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- To: "email@example.com" <firstname.lastname@example.org>
- Subject: Reject then reinvent..?
- From: Danny Ayers <email@example.com>
- Date: Sat, 25 Jun 2005 17:10:41 +0200
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- Reply-to: Danny Ayers <firstname.lastname@example.org>
Probably the most significant differences between the Userland 0.9x
fork and rss-dev's RSS 1.0 were that the former eschewed XML
namespaces and RDF support.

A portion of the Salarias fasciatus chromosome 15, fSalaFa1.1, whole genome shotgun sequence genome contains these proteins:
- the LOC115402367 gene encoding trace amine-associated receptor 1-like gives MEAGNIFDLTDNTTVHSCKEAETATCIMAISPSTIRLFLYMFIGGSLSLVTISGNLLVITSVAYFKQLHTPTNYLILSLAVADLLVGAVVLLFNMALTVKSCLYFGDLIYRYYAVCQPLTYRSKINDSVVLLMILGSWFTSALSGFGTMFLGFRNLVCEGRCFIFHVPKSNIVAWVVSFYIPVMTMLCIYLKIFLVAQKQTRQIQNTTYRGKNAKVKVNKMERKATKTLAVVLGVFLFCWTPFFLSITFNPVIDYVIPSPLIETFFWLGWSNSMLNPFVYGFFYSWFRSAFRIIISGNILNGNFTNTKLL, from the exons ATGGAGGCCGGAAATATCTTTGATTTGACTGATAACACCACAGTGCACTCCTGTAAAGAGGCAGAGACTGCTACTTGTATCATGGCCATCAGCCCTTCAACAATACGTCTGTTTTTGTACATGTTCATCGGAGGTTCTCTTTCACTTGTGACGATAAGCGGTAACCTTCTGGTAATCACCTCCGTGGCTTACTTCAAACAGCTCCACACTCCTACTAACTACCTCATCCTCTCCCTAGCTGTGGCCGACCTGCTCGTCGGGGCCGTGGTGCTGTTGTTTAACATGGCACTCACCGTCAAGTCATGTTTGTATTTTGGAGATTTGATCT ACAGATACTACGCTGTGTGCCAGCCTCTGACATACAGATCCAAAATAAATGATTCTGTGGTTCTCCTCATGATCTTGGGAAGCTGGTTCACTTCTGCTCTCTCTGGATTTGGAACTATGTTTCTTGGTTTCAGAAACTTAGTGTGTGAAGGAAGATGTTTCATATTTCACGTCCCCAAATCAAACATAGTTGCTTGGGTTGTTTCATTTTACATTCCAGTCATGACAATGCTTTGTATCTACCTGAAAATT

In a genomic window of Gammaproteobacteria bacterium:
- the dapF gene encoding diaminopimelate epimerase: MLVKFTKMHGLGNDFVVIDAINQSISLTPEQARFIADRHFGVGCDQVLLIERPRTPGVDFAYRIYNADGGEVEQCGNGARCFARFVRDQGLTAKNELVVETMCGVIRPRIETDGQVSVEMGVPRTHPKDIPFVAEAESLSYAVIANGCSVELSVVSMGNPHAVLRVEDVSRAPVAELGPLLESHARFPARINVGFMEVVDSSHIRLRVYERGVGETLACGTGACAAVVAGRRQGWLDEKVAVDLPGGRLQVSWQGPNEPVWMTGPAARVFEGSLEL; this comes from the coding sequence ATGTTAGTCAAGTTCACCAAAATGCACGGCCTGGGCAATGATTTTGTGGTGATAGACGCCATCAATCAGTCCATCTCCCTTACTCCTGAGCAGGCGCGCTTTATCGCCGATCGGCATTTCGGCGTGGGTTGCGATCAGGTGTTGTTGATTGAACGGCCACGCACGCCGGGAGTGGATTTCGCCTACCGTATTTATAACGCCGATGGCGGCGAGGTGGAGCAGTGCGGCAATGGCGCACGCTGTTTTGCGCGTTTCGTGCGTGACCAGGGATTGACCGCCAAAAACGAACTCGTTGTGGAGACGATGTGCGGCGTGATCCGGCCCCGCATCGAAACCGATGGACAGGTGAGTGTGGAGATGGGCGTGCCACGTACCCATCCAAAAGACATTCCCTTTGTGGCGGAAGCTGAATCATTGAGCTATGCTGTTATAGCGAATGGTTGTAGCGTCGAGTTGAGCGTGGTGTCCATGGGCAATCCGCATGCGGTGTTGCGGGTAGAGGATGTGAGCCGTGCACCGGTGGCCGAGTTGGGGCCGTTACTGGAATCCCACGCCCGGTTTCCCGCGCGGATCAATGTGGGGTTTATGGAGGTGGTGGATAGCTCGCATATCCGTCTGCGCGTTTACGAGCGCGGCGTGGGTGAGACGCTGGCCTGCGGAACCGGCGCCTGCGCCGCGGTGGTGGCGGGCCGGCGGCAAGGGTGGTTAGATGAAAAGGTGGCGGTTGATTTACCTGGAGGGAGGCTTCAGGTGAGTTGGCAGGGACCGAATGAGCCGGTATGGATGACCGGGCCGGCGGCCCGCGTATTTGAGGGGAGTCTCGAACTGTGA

I think it was around 2001 the <enclosure> element was added to the
Userland branch, allowing it to point to media files. This brought
back one of the capabilities that went with RDF, where a resource is a
resource, and you don't really need a new element when the mime type
Then when RSS 2.0 came along, it included namespace support - no
namespace of its own, but namespaced elements could now be added.
Yesterday Microsoft announced an extension  for RSS 2.0 that gives
support for the list data structure, something else that RSS/RDF has
been capable of for 5 years.
Looks like a pattern's emerging...
I was wondering if there were any other cases around where a spec
avoided using something like RDF on religious grounds, then later
crept back in exactly that direction. (Or if anyone knows whatever
happened to WinFS...)